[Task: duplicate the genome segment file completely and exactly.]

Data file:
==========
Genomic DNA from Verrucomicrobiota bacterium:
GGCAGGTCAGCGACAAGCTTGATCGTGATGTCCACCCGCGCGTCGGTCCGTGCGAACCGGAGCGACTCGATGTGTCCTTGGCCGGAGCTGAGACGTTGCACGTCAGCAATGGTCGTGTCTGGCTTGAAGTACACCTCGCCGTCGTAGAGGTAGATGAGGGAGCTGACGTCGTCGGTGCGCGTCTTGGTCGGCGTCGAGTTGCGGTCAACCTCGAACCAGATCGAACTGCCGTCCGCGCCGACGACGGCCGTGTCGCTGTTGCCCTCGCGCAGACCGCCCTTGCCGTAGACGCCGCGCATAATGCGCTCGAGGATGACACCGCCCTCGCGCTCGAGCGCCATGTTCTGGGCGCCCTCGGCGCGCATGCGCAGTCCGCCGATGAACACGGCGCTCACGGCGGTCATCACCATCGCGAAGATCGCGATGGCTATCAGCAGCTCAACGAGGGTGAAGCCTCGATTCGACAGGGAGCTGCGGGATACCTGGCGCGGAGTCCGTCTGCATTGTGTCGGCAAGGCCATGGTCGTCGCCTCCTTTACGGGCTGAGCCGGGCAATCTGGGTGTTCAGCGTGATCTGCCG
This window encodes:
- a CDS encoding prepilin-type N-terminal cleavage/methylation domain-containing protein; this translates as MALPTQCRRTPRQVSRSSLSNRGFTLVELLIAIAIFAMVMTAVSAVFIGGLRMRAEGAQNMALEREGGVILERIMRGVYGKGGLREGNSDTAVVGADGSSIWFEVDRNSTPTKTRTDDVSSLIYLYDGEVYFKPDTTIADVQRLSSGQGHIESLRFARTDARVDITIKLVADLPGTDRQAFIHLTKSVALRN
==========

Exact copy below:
Genomic DNA from Verrucomicrobiota bacterium:
GGCAGGTCAGCGACAAGCTTGATCGTGATGTCCACCCGCGCGTCGGTCCGTGCGAACCGGAGCGACTCGATGTGTCCTTGGCCGGAGCTGAGACGTTGCACGTCAGCAATGGTCGTGTCTGGCTTGAAGTACACCTCGCCGTCGTAGAGGTAGATGAGGGAGCTGACGTCGTCGGTGCGCGTCTTGGTCGGCGTCGAGTTGCGGTCAACCTCGAACCAGATCGAACTGCCGTCCGCGCCGACGACGGCCGTGTCGCTGTTGCCCTCGCGCAGACCGCCCTTGCCGTAGACGCCGCGCATAATGCGCTCGAGGATGACACCGCCCTCGCGCTCGAGCGCCATGTTCTGGGCGCCCTCGGCGCGCATGCGCAGTCCGCCGATGAACACGGCGCTCACGGCGGTCATCACCATCGCGAAGATCGCGATGGCTATCAGCAGCTCAACGAGGGTGAAGCCTCGATTCGACAGGGAGCTGCGGGATACCTGGCGCGGAGTCCGTCTGCATTGTGTCGGCAAGGCCATGGTCGTCGCCTCCTTTACGGGCTGAGCCGGGCAATCTGGGTGTTCAGCGTGATCTGCCG
This window encodes:
- a CDS encoding prepilin-type N-terminal cleavage/methylation domain-containing protein; this translates as MALPTQCRRTPRQVSRSSLSNRGFTLVELLIAIAIFAMVMTAVSAVFIGGLRMRAEGAQNMALEREGGVILERIMRGVYGKGGLREGNSDTAVVGADGSSIWFEVDRNSTPTKTRTDDVSSLIYLYDGEVYFKPDTTIADVQRLSSGQGHIESLRFARTDARVDITIKLVADLPGTDRQAFIHLTKSVALRN